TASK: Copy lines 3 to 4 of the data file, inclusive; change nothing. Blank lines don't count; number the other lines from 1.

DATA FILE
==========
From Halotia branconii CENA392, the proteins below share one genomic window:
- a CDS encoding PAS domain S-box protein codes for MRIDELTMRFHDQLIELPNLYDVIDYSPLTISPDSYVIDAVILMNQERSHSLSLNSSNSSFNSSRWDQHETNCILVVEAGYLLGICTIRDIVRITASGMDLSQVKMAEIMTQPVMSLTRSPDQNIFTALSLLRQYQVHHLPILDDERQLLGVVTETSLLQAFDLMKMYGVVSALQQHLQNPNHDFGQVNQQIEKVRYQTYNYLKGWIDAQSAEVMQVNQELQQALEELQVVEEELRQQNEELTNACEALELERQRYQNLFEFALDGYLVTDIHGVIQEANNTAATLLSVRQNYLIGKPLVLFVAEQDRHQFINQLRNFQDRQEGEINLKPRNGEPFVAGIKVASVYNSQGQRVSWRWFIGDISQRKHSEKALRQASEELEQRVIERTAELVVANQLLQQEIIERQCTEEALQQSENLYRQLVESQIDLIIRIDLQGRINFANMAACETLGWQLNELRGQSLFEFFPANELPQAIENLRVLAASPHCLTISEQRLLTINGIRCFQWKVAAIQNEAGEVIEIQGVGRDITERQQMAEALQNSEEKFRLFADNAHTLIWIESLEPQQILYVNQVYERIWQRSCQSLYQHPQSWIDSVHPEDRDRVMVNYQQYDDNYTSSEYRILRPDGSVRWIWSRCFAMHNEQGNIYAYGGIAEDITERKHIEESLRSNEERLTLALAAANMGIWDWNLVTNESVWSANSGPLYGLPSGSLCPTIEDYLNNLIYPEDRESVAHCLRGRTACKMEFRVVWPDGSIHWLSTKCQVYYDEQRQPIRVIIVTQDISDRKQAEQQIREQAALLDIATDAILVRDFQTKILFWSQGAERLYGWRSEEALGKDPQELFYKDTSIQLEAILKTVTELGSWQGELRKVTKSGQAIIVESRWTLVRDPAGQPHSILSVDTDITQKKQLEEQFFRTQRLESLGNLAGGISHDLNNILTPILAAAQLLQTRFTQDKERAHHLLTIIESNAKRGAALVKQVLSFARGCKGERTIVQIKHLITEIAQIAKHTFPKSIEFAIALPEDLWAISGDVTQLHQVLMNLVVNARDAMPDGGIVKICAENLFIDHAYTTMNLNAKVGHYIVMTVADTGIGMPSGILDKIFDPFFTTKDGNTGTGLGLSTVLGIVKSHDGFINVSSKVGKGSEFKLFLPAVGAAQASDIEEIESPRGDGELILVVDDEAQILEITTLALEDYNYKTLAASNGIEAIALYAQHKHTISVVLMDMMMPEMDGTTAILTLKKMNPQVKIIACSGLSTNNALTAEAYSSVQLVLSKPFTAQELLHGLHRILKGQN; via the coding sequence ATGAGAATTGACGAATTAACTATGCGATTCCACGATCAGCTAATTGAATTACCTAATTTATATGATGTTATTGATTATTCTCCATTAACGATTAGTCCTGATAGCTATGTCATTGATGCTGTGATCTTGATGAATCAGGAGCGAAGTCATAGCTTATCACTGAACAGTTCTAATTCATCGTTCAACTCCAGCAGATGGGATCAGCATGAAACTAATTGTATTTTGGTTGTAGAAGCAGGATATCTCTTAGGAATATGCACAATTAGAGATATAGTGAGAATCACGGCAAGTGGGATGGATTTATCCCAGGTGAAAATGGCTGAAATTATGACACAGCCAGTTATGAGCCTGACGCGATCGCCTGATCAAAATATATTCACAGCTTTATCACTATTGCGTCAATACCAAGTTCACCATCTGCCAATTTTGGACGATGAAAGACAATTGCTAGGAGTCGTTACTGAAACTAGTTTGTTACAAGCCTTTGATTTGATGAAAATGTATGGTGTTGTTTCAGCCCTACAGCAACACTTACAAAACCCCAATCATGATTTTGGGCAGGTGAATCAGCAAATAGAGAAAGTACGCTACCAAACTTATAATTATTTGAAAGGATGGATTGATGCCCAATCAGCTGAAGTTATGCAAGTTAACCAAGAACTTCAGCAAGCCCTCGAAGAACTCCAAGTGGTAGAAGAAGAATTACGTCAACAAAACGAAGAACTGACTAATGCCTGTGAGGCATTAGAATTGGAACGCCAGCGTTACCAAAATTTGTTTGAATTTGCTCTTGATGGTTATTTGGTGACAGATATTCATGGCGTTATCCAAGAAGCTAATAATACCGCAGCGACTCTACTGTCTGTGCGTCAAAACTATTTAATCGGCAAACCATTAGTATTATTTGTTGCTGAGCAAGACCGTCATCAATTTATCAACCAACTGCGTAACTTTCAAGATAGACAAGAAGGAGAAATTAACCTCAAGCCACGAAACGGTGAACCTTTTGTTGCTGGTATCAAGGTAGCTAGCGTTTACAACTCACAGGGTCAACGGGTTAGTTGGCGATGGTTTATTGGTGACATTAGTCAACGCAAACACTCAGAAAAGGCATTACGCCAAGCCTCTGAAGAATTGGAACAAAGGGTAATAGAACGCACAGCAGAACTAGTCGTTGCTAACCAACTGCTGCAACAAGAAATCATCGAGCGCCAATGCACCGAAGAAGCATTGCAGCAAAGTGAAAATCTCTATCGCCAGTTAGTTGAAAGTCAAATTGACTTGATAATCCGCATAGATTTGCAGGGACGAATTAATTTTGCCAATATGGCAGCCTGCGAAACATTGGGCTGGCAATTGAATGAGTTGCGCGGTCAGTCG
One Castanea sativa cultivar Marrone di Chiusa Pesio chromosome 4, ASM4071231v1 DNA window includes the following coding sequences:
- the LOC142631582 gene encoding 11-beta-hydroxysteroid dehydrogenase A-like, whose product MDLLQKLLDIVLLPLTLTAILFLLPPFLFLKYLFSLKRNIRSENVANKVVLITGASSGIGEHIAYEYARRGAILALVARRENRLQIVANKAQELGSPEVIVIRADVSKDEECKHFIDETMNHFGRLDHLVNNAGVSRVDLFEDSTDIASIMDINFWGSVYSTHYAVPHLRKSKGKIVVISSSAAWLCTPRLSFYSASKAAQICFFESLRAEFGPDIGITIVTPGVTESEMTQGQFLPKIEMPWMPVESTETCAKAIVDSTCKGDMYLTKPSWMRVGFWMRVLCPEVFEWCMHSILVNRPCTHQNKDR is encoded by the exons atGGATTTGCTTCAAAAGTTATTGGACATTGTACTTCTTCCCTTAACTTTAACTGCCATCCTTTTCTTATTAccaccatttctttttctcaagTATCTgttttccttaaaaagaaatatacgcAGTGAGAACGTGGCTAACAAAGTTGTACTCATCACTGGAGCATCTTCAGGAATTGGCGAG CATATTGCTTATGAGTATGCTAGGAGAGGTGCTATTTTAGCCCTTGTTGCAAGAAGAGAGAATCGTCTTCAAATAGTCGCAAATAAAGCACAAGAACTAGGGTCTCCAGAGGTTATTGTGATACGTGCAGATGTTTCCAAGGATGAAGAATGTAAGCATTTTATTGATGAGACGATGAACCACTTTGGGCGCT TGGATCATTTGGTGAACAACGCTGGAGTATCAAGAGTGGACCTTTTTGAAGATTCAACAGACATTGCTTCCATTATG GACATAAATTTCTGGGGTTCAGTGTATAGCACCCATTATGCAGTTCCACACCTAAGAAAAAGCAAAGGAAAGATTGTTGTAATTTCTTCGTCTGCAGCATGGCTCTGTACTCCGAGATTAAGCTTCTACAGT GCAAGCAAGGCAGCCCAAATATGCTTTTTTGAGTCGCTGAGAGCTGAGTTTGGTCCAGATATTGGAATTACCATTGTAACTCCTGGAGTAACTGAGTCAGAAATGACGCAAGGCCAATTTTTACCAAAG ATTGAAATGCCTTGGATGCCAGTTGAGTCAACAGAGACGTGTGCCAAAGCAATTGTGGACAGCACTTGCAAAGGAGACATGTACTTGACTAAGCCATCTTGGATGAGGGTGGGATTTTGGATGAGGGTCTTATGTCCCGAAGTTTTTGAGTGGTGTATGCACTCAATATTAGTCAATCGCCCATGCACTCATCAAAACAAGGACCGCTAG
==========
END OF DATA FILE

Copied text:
One Castanea sativa cultivar Marrone di Chiusa Pesio chromosome 4, ASM4071231v1 DNA window includes the following coding sequences:
- the LOC142631582 gene encoding 11-beta-hydroxysteroid dehydrogenase A-like, whose product MDLLQKLLDIVLLPLTLTAILFLLPPFLFLKYLFSLKRNIRSENVANKVVLITGASSGIGEHIAYEYARRGAILALVARRENRLQIVANKAQELGSPEVIVIRADVSKDEECKHFIDETMNHFGRLDHLVNNAGVSRVDLFEDSTDIASIMDINFWGSVYSTHYAVPHLRKSKGKIVVISSSAAWLCTPRLSFYSASKAAQICFFESLRAEFGPDIGITIVTPGVTESEMTQGQFLPKIEMPWMPVESTETCAKAIVDSTCKGDMYLTKPSWMRVGFWMRVLCPEVFEWCMHSILVNRPCTHQNKDR is encoded by the exons atGGATTTGCTTCAAAAGTTATTGGACATTGTACTTCTTCCCTTAACTTTAACTGCCATCCTTTTCTTATTAccaccatttctttttctcaagTATCTgttttccttaaaaagaaatatacgcAGTGAGAACGTGGCTAACAAAGTTGTACTCATCACTGGAGCATCTTCAGGAATTGGCGAG CATATTGCTTATGAGTATGCTAGGAGAGGTGCTATTTTAGCCCTTGTTGCAAGAAGAGAGAATCGTCTTCAAATAGTCGCAAATAAAGCACAAGAACTAGGGTCTCCAGAGGTTATTGTGATACGTGCAGATGTTTCCAAGGATGAAGAATGTAAGCATTTTATTGATGAGACGATGAACCACTTTGGGCGCT TGGATCATTTGGTGAACAACGCTGGAGTATCAAGAGTGGACCTTTTTGAAGATTCAACAGACATTGCTTCCATTATG GACATAAATTTCTGGGGTTCAGTGTATAGCACCCATTATGCAGTTCCACACCTAAGAAAAAGCAAAGGAAAGATTGTTGTAATTTCTTCGTCTGCAGCATGGCTCTGTACTCCGAGATTAAGCTTCTACAGT GCAAGCAAGGCAGCCCAAATATGCTTTTTTGAGTCGCTGAGAGCTGAGTTTGGTCCAGATATTGGAATTACCATTGTAACTCCTGGAGTAACTGAGTCAGAAATGACGCAAGGCCAATTTTTACCAAAG ATTGAAATGCCTTGGATGCCAGTTGAGTCAACAGAGACGTGTGCCAAAGCAATTGTGGACAGCACTTGCAAAGGAGACATGTACTTGACTAAGCCATCTTGGATGAGGGTGGGATTTTGGATGAGGGTCTTATGTCCCGAAGTTTTTGAGTGGTGTATGCACTCAATATTAGTCAATCGCCCATGCACTCATCAAAACAAGGACCGCTAG